An algorithm is sped up to predict harmful effects from specific gene mutations

May 6, 2016, Agency for Science, Technology and Research (A*STAR), Singapore

In 2001, researchers developed a formula, or algorithm, that predicts whether a specific change in a gene sequence can result in harmful effects. While useful, the algorithm was slow; the computations underpinning these predictions used multiple central processing units (CPUs) and a significant amount of time. Now A*STAR researchers have adapted the algorithm to work on a graphical processing unit, a specialized electronic circuit that can process huge amounts of data in parallel.

The faster computational time has allowed the team to expand their "database of predictions" from just the human genome to include more than 200 additional organisms.

Similarities exist between the same of different organisms. Even so, individual organisms have differences in parts of their genomes when compared to other organisms of the same species. Some of these differences affect how proteins function and may lead to disease. By comparing genetic sequences, researchers are able to pinpoint disease-causing gene mutations. But this requires sifting through huge amounts of data.

The SIFT (Sorting Intolerant From Tolerant) predicts which changes in a gene — known as variants — could affect the function of the protein that gene encodes. Using SIFT, A*STAR researchers computed potential changes that can occur to gene sequences in humans to compile a database of predictions. Researchers provide SIFT with the gene variants they are investigating as a possible source of disease. SIFT then looks up the variants in its database of predictions. Variants that are predicted deleterious by SIFT are highlighted and may be considered worthy of further investigation.

Compiling SIFT's database for the involved performing computations on multiple CPUs, which took about four minutes to analyse a single gene sequence.

"I had wanted to make SIFT databases for a lot more organisms, but making the human database took significant time," says systems biologist Pauline Ng from the Genome Institute of Singapore.

SIFT was adapted for use with a to make faster predictions. This allowed the team to expand the scope of the algorithm's predictions to cover more than 200 other organisms. SIFT 4G, the updated algorithm, takes only 2.6 seconds to analyse a compared to SIFT's four minutes.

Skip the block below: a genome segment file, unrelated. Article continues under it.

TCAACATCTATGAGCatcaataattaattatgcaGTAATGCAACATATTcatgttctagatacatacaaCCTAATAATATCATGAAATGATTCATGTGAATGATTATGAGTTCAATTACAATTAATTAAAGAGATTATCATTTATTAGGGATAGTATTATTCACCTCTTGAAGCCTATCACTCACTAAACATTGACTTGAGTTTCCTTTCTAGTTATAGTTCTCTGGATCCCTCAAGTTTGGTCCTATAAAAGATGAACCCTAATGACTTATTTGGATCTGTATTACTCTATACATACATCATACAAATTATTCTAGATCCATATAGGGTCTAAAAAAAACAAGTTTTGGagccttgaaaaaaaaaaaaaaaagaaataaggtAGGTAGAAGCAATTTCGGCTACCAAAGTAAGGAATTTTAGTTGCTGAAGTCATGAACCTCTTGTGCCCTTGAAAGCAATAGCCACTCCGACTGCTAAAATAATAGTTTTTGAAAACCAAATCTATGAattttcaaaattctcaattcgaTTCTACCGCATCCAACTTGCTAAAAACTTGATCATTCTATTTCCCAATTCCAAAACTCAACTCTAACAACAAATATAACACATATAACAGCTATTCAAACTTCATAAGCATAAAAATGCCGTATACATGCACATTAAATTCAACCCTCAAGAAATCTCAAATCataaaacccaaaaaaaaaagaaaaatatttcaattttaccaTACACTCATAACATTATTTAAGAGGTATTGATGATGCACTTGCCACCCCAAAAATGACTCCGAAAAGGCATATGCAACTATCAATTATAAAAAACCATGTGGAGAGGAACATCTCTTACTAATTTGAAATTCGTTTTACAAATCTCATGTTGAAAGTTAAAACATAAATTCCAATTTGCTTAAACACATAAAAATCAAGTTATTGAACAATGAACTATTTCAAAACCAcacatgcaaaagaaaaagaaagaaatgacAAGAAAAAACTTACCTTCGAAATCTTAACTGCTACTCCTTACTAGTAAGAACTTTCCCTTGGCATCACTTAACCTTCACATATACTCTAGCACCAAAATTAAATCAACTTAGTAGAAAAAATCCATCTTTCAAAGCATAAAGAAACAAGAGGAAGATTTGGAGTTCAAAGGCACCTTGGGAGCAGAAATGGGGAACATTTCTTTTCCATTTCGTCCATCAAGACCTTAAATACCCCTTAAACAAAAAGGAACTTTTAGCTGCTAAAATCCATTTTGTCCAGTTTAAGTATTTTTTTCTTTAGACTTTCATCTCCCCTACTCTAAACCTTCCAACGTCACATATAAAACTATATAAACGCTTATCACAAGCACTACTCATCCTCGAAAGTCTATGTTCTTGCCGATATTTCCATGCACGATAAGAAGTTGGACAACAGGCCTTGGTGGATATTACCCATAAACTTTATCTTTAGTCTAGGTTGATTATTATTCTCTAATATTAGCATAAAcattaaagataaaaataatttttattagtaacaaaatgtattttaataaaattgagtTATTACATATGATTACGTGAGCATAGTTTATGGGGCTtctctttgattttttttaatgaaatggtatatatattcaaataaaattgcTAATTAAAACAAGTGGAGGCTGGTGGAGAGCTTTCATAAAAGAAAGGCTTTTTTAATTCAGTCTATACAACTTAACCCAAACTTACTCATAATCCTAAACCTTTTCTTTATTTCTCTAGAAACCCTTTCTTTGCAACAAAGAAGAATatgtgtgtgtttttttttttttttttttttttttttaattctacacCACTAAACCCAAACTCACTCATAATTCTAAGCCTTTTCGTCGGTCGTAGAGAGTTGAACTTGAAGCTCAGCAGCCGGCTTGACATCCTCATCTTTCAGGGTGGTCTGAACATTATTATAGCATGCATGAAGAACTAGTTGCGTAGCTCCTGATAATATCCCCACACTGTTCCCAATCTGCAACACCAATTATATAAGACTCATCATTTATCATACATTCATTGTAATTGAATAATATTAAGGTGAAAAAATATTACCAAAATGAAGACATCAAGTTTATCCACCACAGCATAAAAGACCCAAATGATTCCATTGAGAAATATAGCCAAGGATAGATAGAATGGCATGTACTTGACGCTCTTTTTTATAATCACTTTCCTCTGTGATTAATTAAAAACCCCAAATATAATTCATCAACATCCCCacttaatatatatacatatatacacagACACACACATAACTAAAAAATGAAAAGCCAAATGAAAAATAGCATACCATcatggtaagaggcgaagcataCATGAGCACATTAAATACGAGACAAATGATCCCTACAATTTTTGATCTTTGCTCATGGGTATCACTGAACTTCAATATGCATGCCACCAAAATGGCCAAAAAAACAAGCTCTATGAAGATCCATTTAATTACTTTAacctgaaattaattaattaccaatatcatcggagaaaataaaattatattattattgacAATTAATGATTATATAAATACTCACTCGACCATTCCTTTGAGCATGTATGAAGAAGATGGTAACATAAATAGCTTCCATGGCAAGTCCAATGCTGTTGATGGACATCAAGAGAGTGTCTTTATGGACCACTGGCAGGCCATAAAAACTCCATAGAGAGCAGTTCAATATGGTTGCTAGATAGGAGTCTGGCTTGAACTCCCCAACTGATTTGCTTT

The updated and algorithm will not only facilitate the identification of disease-causing gene mutations but will help researchers understand the genetic variations that make some animal breeds or plants strains more robust or prone to disease.

Explore further: Yeast against the machine: Bakers' yeast could improve diagnosis

More information: Robert Vaser et al. SIFT missense predictions for genomes, Nature Protocols (2015). DOI: 10.1038/nprot.2015.123

Related Stories

Yeast against the machine: Bakers' yeast could improve diagnosis

April 6, 2016
It's easier than ever to sequence our DNA, but doctors still can't exactly tell from our genomes which diseases might befall us. Professor Fritz Roth is setting out to change this by going to basics—to our billion-year-old ...

Genetic risk factors of disparate diseases share similar biological underpinnings

April 28, 2016
The discovery of shared biological properties among independent variants of DNA sequences offers the opportunity to broaden understanding of the biological basis of disease and identify new therapeutic targets, according ...

Recommended for you

Targeting the engine room of the cancer cell

June 18, 2018
Researchers at Columbia University Irving Medical Center (CUIMC) have developed a highly innovative computational framework that can support personalized cancer treatment by matching individual tumors with the drugs or drug ...

Scientists learn more about how gene linked to autism affects brain

June 18, 2018
New preclinical research shows a gene already linked to a subset of people with autism spectrum disorder is critical to healthy neuronal connections in the developing brain, and its loss can harm those connections to help ...

161 genetic factors for myopia identified

June 15, 2018
The international Consortium for Refractive Error and Myopia (CREAM) recently published the largest-ever genetic study of myopia in Nature Genetics. Researchers from the Gutenberg Health Study at the Medical Center of Johannes ...

Genetic disorder identified in children

June 15, 2018
A genetic defect affecting normal development in children has been identified by a study involving University of Queensland researcher and alumnus Professor David Coman.

Scientists discover biomarker for flu susceptibility

June 13, 2018
Researchers at the Stanford University School of Medicine have found a way to predict whether someone exposed to the flu virus is likely to become ill.

Brain secrets that flow in our blood

June 13, 2018
Our blood can be used to uncover genetic secrets inside the brain, according to University of Queensland research.

0 comments

Please sign in to add a comment. Registration is free, and takes less than a minute. Read more

Click here to reset your password.
Sign in to get notified via email when new comments are made.